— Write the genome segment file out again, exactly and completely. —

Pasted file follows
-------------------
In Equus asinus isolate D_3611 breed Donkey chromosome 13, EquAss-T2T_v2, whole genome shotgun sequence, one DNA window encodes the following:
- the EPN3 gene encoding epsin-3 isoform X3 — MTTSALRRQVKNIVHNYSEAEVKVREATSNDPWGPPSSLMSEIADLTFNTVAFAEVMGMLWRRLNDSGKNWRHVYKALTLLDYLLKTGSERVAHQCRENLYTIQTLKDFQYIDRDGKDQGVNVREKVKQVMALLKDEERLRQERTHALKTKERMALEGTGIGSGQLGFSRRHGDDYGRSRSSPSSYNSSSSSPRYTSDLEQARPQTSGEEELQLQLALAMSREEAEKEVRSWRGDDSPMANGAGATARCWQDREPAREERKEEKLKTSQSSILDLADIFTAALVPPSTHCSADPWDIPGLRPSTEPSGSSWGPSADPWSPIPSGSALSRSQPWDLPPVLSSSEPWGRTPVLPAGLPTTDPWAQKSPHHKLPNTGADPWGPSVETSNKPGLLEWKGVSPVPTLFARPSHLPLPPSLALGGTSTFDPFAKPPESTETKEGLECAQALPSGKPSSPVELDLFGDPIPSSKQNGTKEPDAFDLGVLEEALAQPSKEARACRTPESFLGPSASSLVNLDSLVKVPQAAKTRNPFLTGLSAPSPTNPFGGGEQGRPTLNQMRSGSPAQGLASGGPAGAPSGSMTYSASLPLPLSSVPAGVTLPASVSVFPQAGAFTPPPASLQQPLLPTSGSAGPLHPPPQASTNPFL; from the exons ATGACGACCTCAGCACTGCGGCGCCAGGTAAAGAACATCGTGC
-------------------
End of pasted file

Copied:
In Equus asinus isolate D_3611 breed Donkey chromosome 13, EquAss-T2T_v2, whole genome shotgun sequence, one DNA window encodes the following:
- the EPN3 gene encoding epsin-3 isoform X3 — MTTSALRRQVKNIVHNYSEAEVKVREATSNDPWGPPSSLMSEIADLTFNTVAFAEVMGMLWRRLNDSGKNWRHVYKALTLLDYLLKTGSERVAHQCRENLYTIQTLKDFQYIDRDGKDQGVNVREKVKQVMALLKDEERLRQERTHALKTKERMALEGTGIGSGQLGFSRRHGDDYGRSRSSPSSYNSSSSSPRYTSDLEQARPQTSGEEELQLQLALAMSREEAEKEVRSWRGDDSPMANGAGATARCWQDREPAREERKEEKLKTSQSSILDLADIFTAALVPPSTHCSADPWDIPGLRPSTEPSGSSWGPSADPWSPIPSGSALSRSQPWDLPPVLSSSEPWGRTPVLPAGLPTTDPWAQKSPHHKLPNTGADPWGPSVETSNKPGLLEWKGVSPVPTLFARPSHLPLPPSLALGGTSTFDPFAKPPESTETKEGLECAQALPSGKPSSPVELDLFGDPIPSSKQNGTKEPDAFDLGVLEEALAQPSKEARACRTPESFLGPSASSLVNLDSLVKVPQAAKTRNPFLTGLSAPSPTNPFGGGEQGRPTLNQMRSGSPAQGLASGGPAGAPSGSMTYSASLPLPLSSVPAGVTLPASVSVFPQAGAFTPPPASLQQPLLPTSGSAGPLHPPPQASTNPFL; from the exons ATGACGACCTCAGCACTGCGGCGCCAGGTAAAGAACATCGTGC